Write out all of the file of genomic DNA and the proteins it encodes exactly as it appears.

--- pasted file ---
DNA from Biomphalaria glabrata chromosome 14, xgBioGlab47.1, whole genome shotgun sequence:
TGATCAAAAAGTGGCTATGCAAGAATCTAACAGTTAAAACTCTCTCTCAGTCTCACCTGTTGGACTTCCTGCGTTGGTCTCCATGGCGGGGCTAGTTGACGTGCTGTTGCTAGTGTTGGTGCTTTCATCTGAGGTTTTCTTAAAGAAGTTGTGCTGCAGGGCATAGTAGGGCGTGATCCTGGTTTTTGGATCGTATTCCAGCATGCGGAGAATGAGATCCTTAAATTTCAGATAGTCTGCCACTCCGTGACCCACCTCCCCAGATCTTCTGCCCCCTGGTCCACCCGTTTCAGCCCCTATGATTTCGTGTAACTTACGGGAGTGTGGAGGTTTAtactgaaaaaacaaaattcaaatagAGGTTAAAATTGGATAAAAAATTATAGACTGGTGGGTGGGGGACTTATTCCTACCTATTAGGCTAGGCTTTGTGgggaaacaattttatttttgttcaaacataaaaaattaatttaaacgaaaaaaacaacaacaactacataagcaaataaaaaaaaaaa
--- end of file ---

DNA from Biomphalaria glabrata chromosome 14, xgBioGlab47.1, whole genome shotgun sequence:
TGATCAAAAAGTGGCTATGCAAGAATCTAACAGTTAAAACTCTCTCTCAGTCTCACCTGTTGGACTTCCTGCGTTGGTCTCCATGGCGGGGCTAGTTGACGTGCTGTTGCTAGTGTTGGTGCTTTCATCTGAGGTTTTCTTAAAGAAGTTGTGCTGCAGGGCATAGTAGGGCGTGATCCTGGTTTTTGGATCGTATTCCAGCATGCGGAGAATGAGATCCTTAAATTTCAGATAGTCTGCCACTCCGTGACCCACCTCCCCAGATCTTCTGCCCCCTGGTCCACCCGTTTCAGCCCCTATGATTTCGTGTAACTTACGGGAGTGTGGAGGTTTAtactgaaaaaacaaaattcaaatagAGGTTAAAATTGGATAAAAAATTATAGACTGGTGGGTGGGGGACTTATTCCTACCTATTAGGCTAGGCTTTGTGgggaaacaattttatttttgttcaaacataaaaaattaatttaaacgaaaaaaacaacaacaactacataagcaaataaaaaaaaaaa